She went to Waterway Point to withdraw money ahead of Hari Raya Aidilfitri celebrations but ended up $2,400 poorer, after buying a few skincare products.
When Ms Nurhuda Halim's mother told her what had happened, the 23-year-old undergraduate was stunned.
Her 60-year-old mother, who had never used skincare products, had made four Nets transactions in two hours at the Aqua Mineral store after being offered various beauty care items by sales staff.
Speaking to The New Paper recently, Ms Nurhuda, who did not want to reveal her mother's name, said: "My mum said she was shocked at herself and did not know what had happened. It all started when she walked past the store and was asked to try some samples.
"She agreed to buy one product for $180. Then, she was recommended even more products and it all came up to $2,400."
Among the products purchased was a wrinkle-reducer serum for $1,000 and a neck device worth $1,199.
Ms Nurhada went to the Aqua Mineral store at around 8pm that same night on May 6 to ask for a refund, but it was closed.
She then reported the incident to the Consumers Association of Singapore (Case).
In response to queries from TNP, an Aqua Mineral spokesman said it had issued a full refund on May 10.
"We learnt that a customer purchased a facial scrub from our store, and that she was recommended additional products for her eyes and neck by the customer service team after mentioning that those were areas of concern for her body," said the spokesman.
"We understand that the customer did initially agree to the products and purchased them by Nets, yet wished to receive a refund after reconsidering her purchase.
"We respect her decision and offer our sincere apologies for this experience. We believe that customer service is of utmost importance, and that maintaining good and strong relationships with our clients is key."
Case president Lim Biow Chuan confirmed it had received Ms Nurhada's complaint.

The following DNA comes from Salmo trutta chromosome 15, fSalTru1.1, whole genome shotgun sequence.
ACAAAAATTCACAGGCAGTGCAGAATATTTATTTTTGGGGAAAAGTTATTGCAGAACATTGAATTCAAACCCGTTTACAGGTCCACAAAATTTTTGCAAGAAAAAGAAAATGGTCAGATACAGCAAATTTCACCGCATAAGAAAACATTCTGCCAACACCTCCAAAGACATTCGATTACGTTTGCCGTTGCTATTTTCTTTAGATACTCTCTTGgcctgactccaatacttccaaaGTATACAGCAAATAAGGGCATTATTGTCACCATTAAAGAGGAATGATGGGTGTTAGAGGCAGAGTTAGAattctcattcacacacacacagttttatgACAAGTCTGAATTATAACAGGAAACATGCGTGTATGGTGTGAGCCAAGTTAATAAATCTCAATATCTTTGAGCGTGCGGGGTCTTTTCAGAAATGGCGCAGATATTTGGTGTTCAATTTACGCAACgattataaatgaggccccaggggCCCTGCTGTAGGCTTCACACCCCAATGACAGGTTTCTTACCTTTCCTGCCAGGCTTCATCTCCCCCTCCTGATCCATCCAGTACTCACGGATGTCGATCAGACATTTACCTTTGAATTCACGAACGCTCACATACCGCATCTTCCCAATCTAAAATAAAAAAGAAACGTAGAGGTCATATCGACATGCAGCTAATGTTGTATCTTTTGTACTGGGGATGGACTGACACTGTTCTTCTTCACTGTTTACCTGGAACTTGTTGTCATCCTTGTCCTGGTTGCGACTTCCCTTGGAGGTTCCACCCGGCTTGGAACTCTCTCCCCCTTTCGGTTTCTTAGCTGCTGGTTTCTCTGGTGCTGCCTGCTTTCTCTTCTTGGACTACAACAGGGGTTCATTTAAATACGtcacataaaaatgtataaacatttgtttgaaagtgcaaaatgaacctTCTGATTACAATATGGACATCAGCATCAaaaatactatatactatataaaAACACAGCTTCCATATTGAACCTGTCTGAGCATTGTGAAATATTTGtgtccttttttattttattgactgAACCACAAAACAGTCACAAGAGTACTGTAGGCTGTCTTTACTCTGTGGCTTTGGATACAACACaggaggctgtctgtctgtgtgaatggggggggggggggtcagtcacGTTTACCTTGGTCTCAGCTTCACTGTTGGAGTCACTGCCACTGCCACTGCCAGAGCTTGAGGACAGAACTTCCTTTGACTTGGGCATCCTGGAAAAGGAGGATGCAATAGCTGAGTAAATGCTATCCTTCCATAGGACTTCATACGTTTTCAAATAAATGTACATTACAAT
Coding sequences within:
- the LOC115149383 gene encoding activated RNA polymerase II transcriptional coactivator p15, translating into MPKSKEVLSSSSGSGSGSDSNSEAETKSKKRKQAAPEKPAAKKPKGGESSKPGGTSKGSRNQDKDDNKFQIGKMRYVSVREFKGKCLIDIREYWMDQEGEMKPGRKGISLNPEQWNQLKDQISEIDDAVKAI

He revealed that the beauty industry was consistently among the top three industries in terms of customer complaints.
He said Case had received 408 pressure sales complaints last year and 108 complaints already from Jan 1 to April 30 this year.
Last September, an office cleaner, 63, was allegedly coerced into spending $13,180 on beauty products at a beauty salon in Suntec City.
The products were returned and the money was reimbursed three days later.
In a separate incident that same month, an 88-year-old retiree was charged $4,445 for a one-time facial treatment at a beauty spa at Tampines Interchange and ended up forking out $2,000.
The man was originally charged $20 for each of the alleged 220 oil bumps removed.
His grandson, who wanted to be known only as Mr Ho, said the elderly man did not receive a refund.
They were advised by Case to go to court, but they did not want to incur more costs.
Ms Nurhada said she had heard of such cases involving the elderly over the past few years.
She said: "My mother was devastated when it sunk in that she had spent so much money on things she did not need."
Relieved that Aqua Mineral had given a refund, she now often reminds her mother to consult the family before making any expensive purchases.
She said: "One should exercise caution as much as possible, and should they be in such a situation, they should call a family member or someone they trust."
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This article was first published in The New Paper. Permission required for reproduction.